Trump certainly barks a lot, mostly via Twitter. The old saw that barking dogs do not bite, at least not seriously, was in many respects borne out during the Reagan Presidency which, though almost obtusely hawkish, expanded upon the military build-up begun under his predecessor. Recall Britain’s Foreign Secretary Lord Carrington attacking the administration for ‘megaphone diplomacy.’[4]

Yet notoriously the Reagan administration restricted itself in open military engagements to those it was certain to win (Grenada) and pulled out speedily from hopeless situations that threatened incalculable future losses (Lebanon). It was only in covert military action that Reagan felt unconstrained (against Nicaragua), at one desperate point even using sales of arms to hated, fundamentalist Iran for payment. Reagan ratcheted up tension in relations with Moscow (notably, though not only, with the Strategic Defense Initiative) but, consciously or not, as a prelude to resettling relations on terms more favourable to U.S. power and influence. And few remembered the early promises to favour Taiwan over the People’s Republic of China.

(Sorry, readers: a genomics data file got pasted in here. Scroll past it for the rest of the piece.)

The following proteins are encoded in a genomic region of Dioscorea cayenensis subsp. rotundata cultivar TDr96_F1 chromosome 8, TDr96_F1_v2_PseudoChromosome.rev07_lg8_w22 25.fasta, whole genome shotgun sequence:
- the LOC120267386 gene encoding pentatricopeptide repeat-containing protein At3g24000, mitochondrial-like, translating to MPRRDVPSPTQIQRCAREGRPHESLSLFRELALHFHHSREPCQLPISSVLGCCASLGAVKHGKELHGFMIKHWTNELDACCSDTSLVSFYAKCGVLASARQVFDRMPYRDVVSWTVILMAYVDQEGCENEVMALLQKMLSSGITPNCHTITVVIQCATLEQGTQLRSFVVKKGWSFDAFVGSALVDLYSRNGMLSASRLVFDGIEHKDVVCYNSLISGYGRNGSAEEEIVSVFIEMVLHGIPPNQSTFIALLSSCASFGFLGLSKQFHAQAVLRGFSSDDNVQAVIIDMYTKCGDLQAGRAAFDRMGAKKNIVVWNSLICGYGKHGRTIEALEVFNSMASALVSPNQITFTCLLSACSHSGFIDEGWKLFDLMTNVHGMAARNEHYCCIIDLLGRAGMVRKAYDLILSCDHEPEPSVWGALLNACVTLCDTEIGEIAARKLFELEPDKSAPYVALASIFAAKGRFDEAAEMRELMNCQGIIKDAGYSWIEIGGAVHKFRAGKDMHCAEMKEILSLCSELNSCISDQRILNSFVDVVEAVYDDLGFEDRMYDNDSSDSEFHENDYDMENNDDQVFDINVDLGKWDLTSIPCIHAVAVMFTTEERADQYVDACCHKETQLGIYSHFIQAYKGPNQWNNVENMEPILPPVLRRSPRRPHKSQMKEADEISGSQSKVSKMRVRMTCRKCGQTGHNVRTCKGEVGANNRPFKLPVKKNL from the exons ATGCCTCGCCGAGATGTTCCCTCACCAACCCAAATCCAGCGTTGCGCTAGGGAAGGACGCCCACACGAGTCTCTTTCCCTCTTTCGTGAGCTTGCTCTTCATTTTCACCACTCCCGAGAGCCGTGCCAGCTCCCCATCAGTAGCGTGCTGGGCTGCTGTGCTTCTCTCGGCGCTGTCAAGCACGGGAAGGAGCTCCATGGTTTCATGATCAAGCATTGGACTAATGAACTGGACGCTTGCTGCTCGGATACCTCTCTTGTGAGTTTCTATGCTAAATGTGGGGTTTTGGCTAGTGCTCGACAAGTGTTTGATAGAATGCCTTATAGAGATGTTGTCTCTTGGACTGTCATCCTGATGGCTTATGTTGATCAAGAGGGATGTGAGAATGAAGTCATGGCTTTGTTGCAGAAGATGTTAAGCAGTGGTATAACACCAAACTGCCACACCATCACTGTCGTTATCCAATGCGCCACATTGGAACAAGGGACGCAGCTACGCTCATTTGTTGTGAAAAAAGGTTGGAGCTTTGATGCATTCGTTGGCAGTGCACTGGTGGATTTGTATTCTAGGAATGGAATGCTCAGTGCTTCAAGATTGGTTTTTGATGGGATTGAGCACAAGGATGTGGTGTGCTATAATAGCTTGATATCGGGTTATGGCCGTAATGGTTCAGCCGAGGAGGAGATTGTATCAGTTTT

Even if Trump follows Reagan’s example, problems do remain, however. A great deal in foreign policy can be attributed to blowback: the unanticipated consequences for relations with others of policies directed at chosen adversaries. It is this that should caution the President strongly against foreign policies made without sustained reflection and discussion and well before any extravagant public promises have been made.